House Leaders Bow to Immigration Hardliners, Delaying Reform
June 23, 2006
Washington, DC - Earlier this week, House Speaker Dennis Hastert (R-IL) and other key House GOP leaders announced they would hold a series of public hearings across the country to examine Senate-passed immigration and border security legislation. The following is a statement by Angela Kelley, Deputy Director of the National Immigration Forum, a pro-immigrant advocacy organization based in Washington, DC.
The announcement of an immigration hearing road-show is not encouraging. House hardliners are holding the country and the Republican Party hostage to their uncompromising and unrealistic, enforcement-only approach to immigration reform. Facing this pressure, House GOP leaders have decided to "cut and run" on the immigration issue. While they will use the hearings to make it appear they are doing something, they are really trying to run out the clock and avoid confronting the anti-immigrant wing of the party with the inconvenient truth that they are out-of-step with the American people.
There is mounting evidence that immigration hardliners are misunderstanding the public's mood and policy desires on immigration. This week, the conservative Manhattan Institute released a poll conducted June 12-15 with Republican "likely voters" nationwide by The Tarrance Group, a Republican polling firm. The poll showed overwhelming support (75%) for a policy that combines border and workplace enforcement with wider legal immigration channels and a path to citizenship for immigrants who pay taxes, pay fines, learn English, and avoid criminal activity, with 60% saying they would be more likely to support a candidate who supports this policy. Moreover, 72% of the Republicans polled said it was extremely important (40%) or very important (32%) for Congress to solve the problem of illegal immigration this year.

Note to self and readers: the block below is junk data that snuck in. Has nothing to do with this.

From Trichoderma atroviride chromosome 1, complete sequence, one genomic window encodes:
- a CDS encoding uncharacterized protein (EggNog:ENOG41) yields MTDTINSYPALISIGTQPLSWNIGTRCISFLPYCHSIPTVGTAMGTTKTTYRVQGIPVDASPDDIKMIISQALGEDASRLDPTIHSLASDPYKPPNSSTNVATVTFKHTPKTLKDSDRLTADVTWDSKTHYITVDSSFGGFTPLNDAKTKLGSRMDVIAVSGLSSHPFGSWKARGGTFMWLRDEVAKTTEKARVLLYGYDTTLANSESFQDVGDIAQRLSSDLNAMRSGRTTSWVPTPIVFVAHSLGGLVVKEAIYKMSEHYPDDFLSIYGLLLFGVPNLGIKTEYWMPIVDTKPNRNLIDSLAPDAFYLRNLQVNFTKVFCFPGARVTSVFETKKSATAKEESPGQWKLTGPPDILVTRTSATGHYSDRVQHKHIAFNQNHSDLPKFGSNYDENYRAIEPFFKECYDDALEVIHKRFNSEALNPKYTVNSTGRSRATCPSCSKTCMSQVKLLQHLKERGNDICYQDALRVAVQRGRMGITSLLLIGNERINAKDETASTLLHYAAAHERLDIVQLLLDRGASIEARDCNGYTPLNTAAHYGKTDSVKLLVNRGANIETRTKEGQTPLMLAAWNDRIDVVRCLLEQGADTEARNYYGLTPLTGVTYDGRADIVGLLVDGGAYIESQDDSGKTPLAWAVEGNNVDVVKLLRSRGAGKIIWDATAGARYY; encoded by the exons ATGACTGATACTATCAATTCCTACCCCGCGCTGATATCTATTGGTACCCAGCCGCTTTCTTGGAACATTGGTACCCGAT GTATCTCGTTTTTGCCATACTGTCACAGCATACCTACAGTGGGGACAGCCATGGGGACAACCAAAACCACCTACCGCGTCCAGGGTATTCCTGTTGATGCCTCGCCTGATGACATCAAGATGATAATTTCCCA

The Manhattan/Tarrance poll is highly consistent with other national polls that find hard-line, "'amnesty'-over-my-dead-body" voters to be a distinct minority, probably even within the Republican Party. The Wall Street Journal/NBC News poll, released June 15, and a USA Today analysis of Gallup polling, released May 30, address this, among other recent examples.
Members of Congress listen to talk radio, watch Lou Dobbs and Fox News, and start to believe that the angry anti-immigrant contingent that calls and e-mails their offices, mails them bricks, and makes impassioned speeches at town hall meetings represents the typical American voter. While the intensity of the anti-immigrant movement is clear, their actual numbers are not.
Meanwhile, pragmatic or moderate voters may be turned off by the talk of walls and round-ups. Potential immigrant voters - currently applying for citizenship at record rates - are no doubt evaluating in which party they feel most welcome.
The only way to get control over immigration is to combine workplace enforcement and border security with a plan to put our immigration system on a realistic and legal footing, reducing the incentives that currently drive immigrants and employers into the black market and underground. Combining enforcement with realistic legal immigration limits, timely family reunification, respect for rights for immigrant and non-immigrant workers, and a plan that allows undocumented immigrants currently in the country to earn their way to the right side of the law through fines, taxes, English, clean records, and waiting times is the only combination of policies that will both work when implemented and which can pass with bipartisan support.
When the American people have been so clear about wanting a solution that deals with these realities, it is a shame that House leaders are so deaf to their pleas.